ONE can only marvel at the efforts of those men and women who spent much of the past 72 hours, if not more, putting themselves between strangers' homes and a wall of flames.
For some, it is a profession.
For plenty of others, it is a sacrifice of their time and energy as volunteers.
Regardless, it's extremely impressive to witness.
Swampland that's usually damp was scorched, and shifting winds did little to make life any easier for the 70-plus personnel out on the fire ground.
Watching the skill of the reconnaissance helicopter pilots darting in and out of thick smoke, buzzing around, directing the bombing efforts - which I'm told don't actually fight the fire, but clear a platform for ground crews to get in and extinguish the blaze - it was quite a spectacle.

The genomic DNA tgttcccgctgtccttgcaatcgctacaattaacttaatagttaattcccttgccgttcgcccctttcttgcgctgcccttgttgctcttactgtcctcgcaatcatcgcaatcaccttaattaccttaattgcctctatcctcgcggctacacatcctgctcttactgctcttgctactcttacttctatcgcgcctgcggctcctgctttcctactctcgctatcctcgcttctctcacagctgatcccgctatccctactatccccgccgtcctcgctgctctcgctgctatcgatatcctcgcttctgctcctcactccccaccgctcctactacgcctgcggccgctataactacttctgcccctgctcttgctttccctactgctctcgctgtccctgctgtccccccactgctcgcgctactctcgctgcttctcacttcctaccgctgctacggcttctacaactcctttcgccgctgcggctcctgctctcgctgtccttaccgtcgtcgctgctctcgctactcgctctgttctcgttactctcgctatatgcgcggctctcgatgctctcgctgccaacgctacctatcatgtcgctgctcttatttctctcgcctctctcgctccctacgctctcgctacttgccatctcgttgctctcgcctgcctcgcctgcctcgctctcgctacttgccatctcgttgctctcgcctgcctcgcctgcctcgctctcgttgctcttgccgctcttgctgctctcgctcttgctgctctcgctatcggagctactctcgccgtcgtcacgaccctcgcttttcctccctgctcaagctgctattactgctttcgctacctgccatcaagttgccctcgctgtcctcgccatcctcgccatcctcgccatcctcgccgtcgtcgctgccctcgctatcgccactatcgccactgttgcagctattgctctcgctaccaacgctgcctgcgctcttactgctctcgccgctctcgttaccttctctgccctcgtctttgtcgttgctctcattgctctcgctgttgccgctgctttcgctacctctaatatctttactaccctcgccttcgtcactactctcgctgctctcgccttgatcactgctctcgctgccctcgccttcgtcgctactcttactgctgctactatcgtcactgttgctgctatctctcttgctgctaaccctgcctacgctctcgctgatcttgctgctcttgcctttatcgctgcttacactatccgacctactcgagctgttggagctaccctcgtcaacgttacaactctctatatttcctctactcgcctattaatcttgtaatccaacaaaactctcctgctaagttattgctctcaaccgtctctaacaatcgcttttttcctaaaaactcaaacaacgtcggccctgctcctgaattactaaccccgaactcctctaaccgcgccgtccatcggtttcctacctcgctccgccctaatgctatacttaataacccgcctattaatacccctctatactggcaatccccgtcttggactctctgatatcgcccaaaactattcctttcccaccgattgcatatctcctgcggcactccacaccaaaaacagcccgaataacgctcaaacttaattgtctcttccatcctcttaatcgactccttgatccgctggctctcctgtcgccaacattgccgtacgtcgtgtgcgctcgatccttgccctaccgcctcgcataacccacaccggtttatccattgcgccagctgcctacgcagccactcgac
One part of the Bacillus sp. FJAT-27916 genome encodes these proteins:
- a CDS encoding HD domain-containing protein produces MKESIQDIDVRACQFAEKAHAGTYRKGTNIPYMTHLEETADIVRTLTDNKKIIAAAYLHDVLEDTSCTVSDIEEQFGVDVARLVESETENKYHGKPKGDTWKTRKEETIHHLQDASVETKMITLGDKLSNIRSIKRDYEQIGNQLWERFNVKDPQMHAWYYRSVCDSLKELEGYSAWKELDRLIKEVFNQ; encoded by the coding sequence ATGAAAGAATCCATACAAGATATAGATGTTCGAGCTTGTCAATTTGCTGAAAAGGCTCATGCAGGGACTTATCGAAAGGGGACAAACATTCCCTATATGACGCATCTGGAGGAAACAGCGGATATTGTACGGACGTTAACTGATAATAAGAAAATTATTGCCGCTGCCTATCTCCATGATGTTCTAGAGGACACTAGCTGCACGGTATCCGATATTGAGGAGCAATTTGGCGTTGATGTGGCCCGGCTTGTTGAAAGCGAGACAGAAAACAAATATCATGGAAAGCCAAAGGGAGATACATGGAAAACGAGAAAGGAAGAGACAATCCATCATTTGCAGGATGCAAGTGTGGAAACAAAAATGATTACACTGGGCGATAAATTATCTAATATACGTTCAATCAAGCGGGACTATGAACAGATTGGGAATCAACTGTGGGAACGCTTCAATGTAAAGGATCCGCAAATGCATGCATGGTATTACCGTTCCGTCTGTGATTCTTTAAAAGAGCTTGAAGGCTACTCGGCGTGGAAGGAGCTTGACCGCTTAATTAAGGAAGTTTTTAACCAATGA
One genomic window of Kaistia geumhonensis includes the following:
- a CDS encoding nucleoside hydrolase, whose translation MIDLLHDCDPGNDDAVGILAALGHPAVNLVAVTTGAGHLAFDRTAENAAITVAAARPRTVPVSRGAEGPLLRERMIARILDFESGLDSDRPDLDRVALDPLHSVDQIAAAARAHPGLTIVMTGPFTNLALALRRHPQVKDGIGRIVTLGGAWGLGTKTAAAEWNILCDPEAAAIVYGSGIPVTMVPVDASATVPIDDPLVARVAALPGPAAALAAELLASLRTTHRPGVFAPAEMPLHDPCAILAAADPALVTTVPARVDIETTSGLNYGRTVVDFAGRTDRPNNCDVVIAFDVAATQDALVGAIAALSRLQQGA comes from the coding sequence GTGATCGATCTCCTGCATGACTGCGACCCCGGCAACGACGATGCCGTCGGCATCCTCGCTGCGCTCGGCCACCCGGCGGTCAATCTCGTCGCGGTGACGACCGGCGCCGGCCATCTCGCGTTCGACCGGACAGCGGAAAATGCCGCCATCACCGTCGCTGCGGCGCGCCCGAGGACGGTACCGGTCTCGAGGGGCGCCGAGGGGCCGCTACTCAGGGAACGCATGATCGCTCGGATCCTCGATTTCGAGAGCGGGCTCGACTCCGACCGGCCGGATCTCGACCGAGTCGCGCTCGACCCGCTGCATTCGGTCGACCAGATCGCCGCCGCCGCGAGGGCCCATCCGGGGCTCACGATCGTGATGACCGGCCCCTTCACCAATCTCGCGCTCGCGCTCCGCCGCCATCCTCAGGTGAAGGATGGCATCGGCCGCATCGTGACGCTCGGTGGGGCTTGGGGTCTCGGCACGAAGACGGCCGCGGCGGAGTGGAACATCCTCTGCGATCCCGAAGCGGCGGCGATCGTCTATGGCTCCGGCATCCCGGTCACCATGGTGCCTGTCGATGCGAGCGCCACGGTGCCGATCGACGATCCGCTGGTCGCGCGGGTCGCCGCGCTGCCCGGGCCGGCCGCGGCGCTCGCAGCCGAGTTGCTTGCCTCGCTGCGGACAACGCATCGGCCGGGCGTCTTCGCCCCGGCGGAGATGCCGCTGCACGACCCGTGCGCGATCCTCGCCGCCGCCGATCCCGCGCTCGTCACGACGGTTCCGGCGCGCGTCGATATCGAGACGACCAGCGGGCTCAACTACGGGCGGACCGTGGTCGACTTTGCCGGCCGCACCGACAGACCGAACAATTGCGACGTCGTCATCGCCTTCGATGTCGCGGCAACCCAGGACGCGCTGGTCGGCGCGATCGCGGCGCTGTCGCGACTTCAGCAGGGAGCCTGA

Eyes in the air help, but it takes massive amounts of skill to predict and manipulate a fire the way those firies did.
As the fire bore down on homes along Arcoona Rd - some absolutely surrounded by dense, dry bush - firefighters were popping in between houses, fighting fronts on individual properties as the flames approached.
While the weather will take some of the credit with heavy rain coming to assist efforts on Saturday night, it shouldn't take too much.
These men and women were putting their bodies through hell, sweating it out in thick clothes with temperatures well into the 30s for someone else's home.
The credit is all theirs.
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